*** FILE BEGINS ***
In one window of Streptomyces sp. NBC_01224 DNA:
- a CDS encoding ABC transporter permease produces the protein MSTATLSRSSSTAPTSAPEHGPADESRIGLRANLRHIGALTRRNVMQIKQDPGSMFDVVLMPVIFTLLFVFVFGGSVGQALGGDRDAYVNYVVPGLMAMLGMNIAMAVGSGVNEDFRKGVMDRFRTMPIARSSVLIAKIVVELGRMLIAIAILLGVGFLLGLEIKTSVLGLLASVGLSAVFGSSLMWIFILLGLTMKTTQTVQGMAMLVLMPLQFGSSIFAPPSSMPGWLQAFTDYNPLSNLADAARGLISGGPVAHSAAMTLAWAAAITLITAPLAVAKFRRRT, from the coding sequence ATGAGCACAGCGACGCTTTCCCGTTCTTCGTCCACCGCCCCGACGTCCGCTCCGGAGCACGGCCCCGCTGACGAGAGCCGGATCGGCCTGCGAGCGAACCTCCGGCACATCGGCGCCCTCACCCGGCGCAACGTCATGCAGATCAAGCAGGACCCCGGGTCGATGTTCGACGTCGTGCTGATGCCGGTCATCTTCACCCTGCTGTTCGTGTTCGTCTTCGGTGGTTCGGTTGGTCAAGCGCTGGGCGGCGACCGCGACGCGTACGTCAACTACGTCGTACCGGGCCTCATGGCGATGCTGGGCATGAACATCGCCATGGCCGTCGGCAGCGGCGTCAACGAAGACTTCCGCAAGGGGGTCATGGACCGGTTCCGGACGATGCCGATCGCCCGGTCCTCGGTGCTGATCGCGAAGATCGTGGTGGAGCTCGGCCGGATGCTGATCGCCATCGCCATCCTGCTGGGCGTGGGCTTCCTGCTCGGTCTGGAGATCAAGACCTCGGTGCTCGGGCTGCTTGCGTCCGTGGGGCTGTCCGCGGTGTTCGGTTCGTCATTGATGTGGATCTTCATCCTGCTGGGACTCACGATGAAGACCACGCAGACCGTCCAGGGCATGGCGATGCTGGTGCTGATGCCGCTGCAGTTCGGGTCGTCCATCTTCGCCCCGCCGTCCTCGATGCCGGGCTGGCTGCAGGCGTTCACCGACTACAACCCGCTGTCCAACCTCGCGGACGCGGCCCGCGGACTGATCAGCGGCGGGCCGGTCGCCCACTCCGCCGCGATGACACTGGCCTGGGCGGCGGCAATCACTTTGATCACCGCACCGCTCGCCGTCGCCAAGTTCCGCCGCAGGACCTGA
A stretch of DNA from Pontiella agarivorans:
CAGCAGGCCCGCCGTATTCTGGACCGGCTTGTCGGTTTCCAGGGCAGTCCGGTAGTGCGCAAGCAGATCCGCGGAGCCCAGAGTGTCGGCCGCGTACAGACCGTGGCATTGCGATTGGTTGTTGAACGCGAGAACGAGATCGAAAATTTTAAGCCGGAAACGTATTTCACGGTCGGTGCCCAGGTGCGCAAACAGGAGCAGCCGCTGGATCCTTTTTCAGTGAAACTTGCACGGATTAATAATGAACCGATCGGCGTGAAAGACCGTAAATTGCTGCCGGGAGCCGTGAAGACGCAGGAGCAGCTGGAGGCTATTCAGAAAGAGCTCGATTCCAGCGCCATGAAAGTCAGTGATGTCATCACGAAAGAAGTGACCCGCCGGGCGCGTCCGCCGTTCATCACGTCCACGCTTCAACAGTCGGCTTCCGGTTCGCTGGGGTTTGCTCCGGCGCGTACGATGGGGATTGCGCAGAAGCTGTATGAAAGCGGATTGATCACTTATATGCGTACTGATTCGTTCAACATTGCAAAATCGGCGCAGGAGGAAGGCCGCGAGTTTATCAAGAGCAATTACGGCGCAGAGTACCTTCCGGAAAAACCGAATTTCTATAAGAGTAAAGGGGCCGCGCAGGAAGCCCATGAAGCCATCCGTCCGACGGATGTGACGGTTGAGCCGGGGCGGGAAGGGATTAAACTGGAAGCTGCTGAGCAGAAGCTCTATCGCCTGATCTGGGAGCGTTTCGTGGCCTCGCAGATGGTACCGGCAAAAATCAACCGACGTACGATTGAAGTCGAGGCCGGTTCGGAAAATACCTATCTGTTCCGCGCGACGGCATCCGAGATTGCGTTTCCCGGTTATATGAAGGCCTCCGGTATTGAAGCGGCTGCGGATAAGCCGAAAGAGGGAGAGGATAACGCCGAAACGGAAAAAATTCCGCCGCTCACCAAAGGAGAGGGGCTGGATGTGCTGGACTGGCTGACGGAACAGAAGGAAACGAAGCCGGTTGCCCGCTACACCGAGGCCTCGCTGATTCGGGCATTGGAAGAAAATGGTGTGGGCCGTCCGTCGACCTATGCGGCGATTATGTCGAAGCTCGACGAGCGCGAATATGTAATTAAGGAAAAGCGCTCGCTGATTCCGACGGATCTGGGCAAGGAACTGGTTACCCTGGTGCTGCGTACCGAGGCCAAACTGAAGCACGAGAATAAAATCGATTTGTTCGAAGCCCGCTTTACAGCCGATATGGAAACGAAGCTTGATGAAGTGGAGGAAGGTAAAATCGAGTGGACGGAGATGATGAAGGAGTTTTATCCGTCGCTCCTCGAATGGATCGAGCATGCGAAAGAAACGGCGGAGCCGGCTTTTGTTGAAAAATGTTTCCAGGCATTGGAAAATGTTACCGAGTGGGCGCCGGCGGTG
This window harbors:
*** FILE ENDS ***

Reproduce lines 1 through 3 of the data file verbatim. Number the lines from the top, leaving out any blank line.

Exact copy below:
In one window of Streptomyces sp. NBC_01224 DNA:
- a CDS encoding ABC transporter permease produces the protein MSTATLSRSSSTAPTSAPEHGPADESRIGLRANLRHIGALTRRNVMQIKQDPGSMFDVVLMPVIFTLLFVFVFGGSVGQALGGDRDAYVNYVVPGLMAMLGMNIAMAVGSGVNEDFRKGVMDRFRTMPIARSSVLIAKIVVELGRMLIAIAILLGVGFLLGLEIKTSVLGLLASVGLSAVFGSSLMWIFILLGLTMKTTQTVQGMAMLVLMPLQFGSSIFAPPSSMPGWLQAFTDYNPLSNLADAARGLISGGPVAHSAAMTLAWAAAITLITAPLAVAKFRRRT, from the coding sequence ATGAGCACAGCGACGCTTTCCCGTTCTTCGTCCACCGCCCCGACGTCCGCTCCGGAGCACGGCCCCGCTGACGAGAGCCGGATCGGCCTGCGAGCGAACCTCCGGCACATCGGCGCCCTCACCCGGCGCAACGTCATGCAGATCAAGCAGGACCCCGGGTCGATGTTCGACGTCGTGCTGATGCCGGTCATCTTCACCCTGCTGTTCGTGTTCGTCTTCGGTGGTTCGGTTGGTCAAGCGCTGGGCGGCGACCGCGACGCGTACGTCAACTACGTCGTACCGGGCCTCATGGCGATGCTGGGCATGAACATCGCCATGGCCGTCGGCAGCGGCGTCAACGAAGACTTCCGCAAGGGGGTCATGGACCGGTTCCGGACGATGCCGATCGCCCGGTCCTCGGTGCTGATCGCGAAGATCGTGGTGGAGCTCGGCCGGATGCTGATCGCCATCGCCATCCTGCTGGGCGTGGGCTTCCTGCTCGGTCTGGAGATCAAGACCTCGGTGCTCGGGCTGCTTGCGTCCGTGGGGCTGTCCGCGGTGTTCGGTTCGTCATTGATGTGGATCTTCATCCTGCTGGGACTCACGATGAAGACCACGCAGACCGTCCAGGGCATGGCGATGCTGGTGCTGATGCCGCTGCAGTTCGGGTCGTCCATCTTCGCCCCGCCGTCCTCGATGCCGGGCTGGCTGCAGGCGTTCACCGACTACAACCCGCTGTCCAACCTCGCGGACGCGGCCCGCGGACTGATCAGCGGCGGGCCGGTCGCCCACTCCGCCGCGATGACACTGGCCTGGGCGGCGGCAATCACTTTGATCACCGCACCGCTCGCCGTCGCCAAGTTCCGCCGCAGGACCTGA
A stretch of DNA from Pontiella agarivorans: